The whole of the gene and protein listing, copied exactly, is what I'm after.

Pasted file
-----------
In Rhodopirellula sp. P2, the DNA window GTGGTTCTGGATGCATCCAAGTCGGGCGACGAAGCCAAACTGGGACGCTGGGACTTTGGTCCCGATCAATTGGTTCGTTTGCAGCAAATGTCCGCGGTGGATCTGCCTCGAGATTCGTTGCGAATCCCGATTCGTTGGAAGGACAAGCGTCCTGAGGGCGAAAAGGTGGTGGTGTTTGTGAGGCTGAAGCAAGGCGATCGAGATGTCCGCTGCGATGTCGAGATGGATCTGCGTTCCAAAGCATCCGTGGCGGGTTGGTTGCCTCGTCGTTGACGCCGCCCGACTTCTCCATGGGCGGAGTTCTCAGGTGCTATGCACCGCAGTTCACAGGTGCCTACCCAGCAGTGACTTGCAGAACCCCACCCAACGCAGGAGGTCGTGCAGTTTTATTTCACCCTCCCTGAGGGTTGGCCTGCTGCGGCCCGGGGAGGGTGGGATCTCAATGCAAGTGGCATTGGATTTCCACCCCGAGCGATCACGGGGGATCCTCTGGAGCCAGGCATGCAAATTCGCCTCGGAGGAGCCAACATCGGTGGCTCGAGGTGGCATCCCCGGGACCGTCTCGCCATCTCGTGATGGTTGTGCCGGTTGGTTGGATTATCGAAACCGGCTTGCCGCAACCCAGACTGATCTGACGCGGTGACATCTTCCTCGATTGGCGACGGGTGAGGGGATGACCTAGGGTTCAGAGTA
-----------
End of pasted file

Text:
In Rhodopirellula sp. P2, the DNA window GTGGTTCTGGATGCATCCAAGTCGGGCGACGAAGCCAAACTGGGACGCTGGGACTTTGGTCCCGATCAATTGGTTCGTTTGCAGCAAATGTCCGCGGTGGATCTGCCTCGAGATTCGTTGCGAATCCCGATTCGTTGGAAGGACAAGCGTCCTGAGGGCGAAAAGGTGGTGGTGTTTGTGAGGCTGAAGCAAGGCGATCGAGATGTCCGCTGCGATGTCGAGATGGATCTGCGTTCCAAAGCATCCGTGGCGGGTTGGTTGCCTCGTCGTTGACGCCGCCCGACTTCTCCATGGGCGGAGTTCTCAGGTGCTATGCACCGCAGTTCACAGGTGCCTACCCAGCAGTGACTTGCAGAACCCCACCCAACGCAGGAGGTCGTGCAGTTTTATTTCACCCTCCCTGAGGGTTGGCCTGCTGCGGCCCGGGGAGGGTGGGATCTCAATGCAAGTGGCATTGGATTTCCACCCCGAGCGATCACGGGGGATCCTCTGGAGCCAGGCATGCAAATTCGCCTCGGAGGAGCCAACATCGGTGGCTCGAGGTGGCATCCCCGGGACCGTCTCGCCATCTCGTGATGGTTGTGCCGGTTGGTTGGATTATCGAAACCGGCTTGCCGCAACCCAGACTGATCTGACGCGGTGACATCTTCCTCGATTGGCGACGGGTGAGGGGATGACCTAGGGTTCAGAGTA